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4-21: "Brave New World, Part 1" 2012.05.04


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#151

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Posted May 6, 2012 @ 3:48 PM

I loved this episode. I plan on rewatching as soon as I am done watching Grimm and rewatching Scandal.

Awesome: The anvilicious Peter and Olivia scenes that strongly suggest that our little Etta is already cooking in the oven; the out of suit Broyles and the look on his face when that building was ID 4'd; Walters' scenes with Astrid, I literally internally said, Alex, WTF!"; Astrid going all kickass on the bad guys; the appearance of Nimoy, which gave me my wish that he would make a physical return to the show.

Suckation: Astrid getting shot. She better hot be dead because A) Who is going to mother hen Walter, B) Whose name will Walter hilariously mangle, C) Who will giggle with and serve as the little sister Peter never had; D) Who will be the complete and total awesome that is Astrid.

I have no problem with evil William Bell. I never bought the image of him that Walter and Nina sold. I have always believed that it was Bell and not Walter who first crossed over; those scenes with sick and then dead Peter where Bell was away on business and unable to be reached were not shown for nothing. Also, Bell's all too convenient motivations for the removal of sections of Walters's brain, never rang true to me. I always thought that in addition to the creep factor that Bell removed, he also likely removed Walters's ability to recall just how deep Bell's involvement and culpabity in both to universe cross-over and the cortexiphan experiments went. Lastly, if the Walter of old was the devil, for lack of a better term, then Bell was running with the devil not only for some time, but with open eyes.

Good riddance to DRJ, he was way overexposed this season, and the extra helpings did him no favors.

Still don't trust any incarnation of Nina. Too slickly well-intentioned for my tastes.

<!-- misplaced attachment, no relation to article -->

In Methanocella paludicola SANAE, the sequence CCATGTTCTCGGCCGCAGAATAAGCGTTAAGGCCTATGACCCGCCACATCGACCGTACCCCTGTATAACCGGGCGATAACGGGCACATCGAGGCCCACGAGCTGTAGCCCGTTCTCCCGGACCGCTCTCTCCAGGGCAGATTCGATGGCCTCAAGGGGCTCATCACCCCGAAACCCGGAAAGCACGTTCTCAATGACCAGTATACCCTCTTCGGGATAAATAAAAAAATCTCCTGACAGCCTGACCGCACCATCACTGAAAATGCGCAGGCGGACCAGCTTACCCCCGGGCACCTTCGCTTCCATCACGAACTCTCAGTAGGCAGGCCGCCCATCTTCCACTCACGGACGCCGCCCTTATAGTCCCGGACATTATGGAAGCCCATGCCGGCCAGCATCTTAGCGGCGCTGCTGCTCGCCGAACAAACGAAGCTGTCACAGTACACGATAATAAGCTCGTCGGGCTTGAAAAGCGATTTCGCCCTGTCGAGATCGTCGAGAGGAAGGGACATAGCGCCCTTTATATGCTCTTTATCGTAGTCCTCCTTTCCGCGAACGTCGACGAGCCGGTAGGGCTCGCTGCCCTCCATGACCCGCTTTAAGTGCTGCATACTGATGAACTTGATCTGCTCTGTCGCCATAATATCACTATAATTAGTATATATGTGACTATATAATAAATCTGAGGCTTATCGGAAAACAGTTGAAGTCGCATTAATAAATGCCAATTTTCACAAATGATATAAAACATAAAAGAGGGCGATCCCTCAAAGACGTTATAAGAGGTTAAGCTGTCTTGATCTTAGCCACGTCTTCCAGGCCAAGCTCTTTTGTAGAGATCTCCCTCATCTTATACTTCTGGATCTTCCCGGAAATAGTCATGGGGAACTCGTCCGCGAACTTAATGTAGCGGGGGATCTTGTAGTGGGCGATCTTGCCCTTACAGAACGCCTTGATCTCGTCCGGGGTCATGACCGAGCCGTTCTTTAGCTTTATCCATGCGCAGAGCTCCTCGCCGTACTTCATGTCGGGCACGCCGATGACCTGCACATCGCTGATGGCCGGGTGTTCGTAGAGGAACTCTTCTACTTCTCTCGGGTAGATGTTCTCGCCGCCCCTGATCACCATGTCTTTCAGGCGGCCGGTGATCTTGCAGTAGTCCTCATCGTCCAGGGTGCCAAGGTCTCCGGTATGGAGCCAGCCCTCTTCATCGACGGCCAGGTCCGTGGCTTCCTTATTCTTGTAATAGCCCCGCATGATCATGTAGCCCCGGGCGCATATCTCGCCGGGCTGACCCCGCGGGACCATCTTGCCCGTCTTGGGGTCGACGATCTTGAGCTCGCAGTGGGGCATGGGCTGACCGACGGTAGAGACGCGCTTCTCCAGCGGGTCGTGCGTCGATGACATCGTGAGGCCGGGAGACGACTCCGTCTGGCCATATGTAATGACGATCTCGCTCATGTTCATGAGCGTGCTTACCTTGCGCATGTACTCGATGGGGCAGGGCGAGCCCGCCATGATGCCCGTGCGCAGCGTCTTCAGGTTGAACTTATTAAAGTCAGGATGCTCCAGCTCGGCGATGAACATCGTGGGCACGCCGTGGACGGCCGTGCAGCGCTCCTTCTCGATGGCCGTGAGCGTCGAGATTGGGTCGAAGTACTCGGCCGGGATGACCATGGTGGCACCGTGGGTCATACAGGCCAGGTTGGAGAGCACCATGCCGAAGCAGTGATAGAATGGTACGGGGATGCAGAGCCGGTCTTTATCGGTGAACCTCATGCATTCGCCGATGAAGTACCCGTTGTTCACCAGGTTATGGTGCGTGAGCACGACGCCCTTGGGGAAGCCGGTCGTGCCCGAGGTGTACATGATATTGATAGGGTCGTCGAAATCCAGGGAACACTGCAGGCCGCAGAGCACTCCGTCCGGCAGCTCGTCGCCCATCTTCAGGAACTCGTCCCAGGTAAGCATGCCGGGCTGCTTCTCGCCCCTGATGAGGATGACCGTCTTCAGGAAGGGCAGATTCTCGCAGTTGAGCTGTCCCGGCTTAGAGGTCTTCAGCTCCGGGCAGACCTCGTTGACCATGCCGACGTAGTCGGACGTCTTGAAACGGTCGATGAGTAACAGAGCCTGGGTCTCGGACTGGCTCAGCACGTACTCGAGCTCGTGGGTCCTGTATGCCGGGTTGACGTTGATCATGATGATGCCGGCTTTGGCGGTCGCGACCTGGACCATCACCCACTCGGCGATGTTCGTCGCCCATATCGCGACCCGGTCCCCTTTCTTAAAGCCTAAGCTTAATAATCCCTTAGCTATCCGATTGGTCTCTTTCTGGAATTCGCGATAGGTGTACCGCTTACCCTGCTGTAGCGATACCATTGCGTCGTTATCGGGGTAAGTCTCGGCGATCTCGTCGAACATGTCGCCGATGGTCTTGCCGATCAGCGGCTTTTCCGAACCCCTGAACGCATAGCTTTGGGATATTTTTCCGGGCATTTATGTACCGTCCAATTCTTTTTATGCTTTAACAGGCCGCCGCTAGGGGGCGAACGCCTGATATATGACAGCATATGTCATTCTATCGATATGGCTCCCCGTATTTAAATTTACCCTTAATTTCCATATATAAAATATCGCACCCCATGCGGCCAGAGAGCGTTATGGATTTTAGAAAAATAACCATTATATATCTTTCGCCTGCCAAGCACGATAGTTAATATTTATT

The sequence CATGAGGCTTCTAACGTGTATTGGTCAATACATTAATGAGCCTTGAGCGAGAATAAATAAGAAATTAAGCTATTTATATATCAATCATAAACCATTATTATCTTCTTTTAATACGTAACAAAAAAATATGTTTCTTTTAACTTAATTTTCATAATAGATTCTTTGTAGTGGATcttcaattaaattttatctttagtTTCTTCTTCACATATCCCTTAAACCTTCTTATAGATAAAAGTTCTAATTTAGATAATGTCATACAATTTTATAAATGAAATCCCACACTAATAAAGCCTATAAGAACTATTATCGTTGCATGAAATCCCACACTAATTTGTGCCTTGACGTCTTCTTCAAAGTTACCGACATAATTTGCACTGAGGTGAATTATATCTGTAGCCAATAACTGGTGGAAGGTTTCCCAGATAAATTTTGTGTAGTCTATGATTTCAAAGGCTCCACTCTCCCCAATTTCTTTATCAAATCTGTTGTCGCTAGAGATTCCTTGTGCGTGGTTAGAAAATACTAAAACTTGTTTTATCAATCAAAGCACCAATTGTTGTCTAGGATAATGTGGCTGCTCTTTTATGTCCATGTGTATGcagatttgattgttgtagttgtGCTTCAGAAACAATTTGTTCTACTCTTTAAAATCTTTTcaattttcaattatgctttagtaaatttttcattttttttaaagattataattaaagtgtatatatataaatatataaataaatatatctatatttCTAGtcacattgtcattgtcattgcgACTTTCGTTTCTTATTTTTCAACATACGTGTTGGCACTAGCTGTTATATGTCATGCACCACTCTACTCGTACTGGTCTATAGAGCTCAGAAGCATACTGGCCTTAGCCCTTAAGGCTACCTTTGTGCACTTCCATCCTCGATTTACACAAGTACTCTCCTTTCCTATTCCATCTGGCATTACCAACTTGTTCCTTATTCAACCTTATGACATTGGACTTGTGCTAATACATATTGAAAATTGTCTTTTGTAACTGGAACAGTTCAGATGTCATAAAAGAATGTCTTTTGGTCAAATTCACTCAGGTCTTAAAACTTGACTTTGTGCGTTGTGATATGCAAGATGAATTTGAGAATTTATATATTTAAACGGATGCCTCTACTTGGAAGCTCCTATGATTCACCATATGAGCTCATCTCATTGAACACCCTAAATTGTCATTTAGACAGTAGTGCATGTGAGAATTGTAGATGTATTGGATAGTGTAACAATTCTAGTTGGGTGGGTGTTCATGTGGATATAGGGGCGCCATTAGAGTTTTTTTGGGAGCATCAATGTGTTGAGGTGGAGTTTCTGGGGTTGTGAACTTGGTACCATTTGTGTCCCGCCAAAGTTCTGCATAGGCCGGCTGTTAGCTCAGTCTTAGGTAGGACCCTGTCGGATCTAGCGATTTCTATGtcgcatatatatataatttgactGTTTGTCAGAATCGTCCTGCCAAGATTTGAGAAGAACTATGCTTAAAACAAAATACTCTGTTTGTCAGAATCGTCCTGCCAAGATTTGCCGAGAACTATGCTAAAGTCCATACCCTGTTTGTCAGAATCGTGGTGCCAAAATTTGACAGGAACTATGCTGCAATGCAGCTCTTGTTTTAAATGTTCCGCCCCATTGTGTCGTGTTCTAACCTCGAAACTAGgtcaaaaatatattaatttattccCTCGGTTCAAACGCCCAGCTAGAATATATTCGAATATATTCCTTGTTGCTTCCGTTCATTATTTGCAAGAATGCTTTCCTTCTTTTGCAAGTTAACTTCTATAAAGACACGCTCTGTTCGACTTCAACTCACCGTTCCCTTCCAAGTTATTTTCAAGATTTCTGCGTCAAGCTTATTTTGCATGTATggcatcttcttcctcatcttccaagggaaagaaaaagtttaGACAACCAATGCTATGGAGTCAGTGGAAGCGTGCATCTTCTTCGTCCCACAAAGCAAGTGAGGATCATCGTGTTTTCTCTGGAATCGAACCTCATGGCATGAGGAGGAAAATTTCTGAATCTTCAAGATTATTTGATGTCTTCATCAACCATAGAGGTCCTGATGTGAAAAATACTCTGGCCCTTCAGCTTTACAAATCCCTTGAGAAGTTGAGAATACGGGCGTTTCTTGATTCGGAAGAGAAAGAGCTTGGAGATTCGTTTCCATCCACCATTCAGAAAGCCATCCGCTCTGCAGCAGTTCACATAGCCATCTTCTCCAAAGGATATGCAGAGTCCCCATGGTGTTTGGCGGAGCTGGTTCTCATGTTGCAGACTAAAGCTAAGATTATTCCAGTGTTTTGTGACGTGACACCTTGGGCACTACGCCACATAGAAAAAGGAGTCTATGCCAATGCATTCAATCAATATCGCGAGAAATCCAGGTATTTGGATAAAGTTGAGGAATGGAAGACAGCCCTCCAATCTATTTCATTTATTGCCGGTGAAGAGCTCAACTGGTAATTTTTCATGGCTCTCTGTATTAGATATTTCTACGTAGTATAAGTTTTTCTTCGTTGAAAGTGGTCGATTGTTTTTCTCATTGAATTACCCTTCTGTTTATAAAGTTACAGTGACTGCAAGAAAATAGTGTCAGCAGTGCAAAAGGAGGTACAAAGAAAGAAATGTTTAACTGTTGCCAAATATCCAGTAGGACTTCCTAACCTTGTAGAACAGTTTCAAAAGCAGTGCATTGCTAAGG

#152

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Posted May 6, 2012 @ 4:29 PM

I was not surprised Bell showed up because I'd just read that Nimoy was going to make an appearance in the new Star Trek movie

* So Bell came back from the dead and decided to don a really strange hairstyle?

bella1013, I did a double-take on his bangs too, but having read AngelKitty's post, my guess is he had the hairdo for Star Trek. Good thing he took off the ear prosthetics. Although, it would've been a hoot if he'd worn them too.


Subtle "well played" moment #2: The chess analogy didn't just start with this episode. It started when Altlivia told Red Nina she was a pawn in Jones' plan. Jones then found out that he was only a bishop to Bell's king. DRJ wasn't entirely wrong in thinking that Peter was a 'bishop' in the game however; it's that Bell and Walter the opposing kings and Peter is Walter's piece to move, not Bell's. And Olivia is playing double time as the queen to both sides: obviously she would see herself on Walter's team, but Bell is trying to maneuver her as his own piece.

Hmmm... So, now I'm thinking that Bell may have been remotely controlling Olivia as she controlled Peter to defeat DRJ. Maybe some other chess players who get my drift can explain this better than I can.
Regardless, I think Olivia could not make a Wii connection to DRJ like she could to Peter.

#153

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Posted May 6, 2012 @ 5:45 PM

Back in season 1, Walter gave a thorough explanation of pyrokinesis that showed how it was related to telekinesis - the moving of molecules to create heat. Olivia's telekinetic/pyrokinetic abilities have actually remained consistent with this explanation - that is to say, her pyrokinesis (which can also STOP fires, apparently, an interesting and novel application of the old Firestarter trope) is basically a form of telekinesis.

So, when it comes to crazy-ass superpowers, I would give Fringe's writers a thumbs-up here for the non-randomness of Olivia's various abilities - there's a "scientific" reason why she can do some of these different things. Including Human Wii, which just involves a greater concentration of her telekinetic powers from the molecular level to the macro level.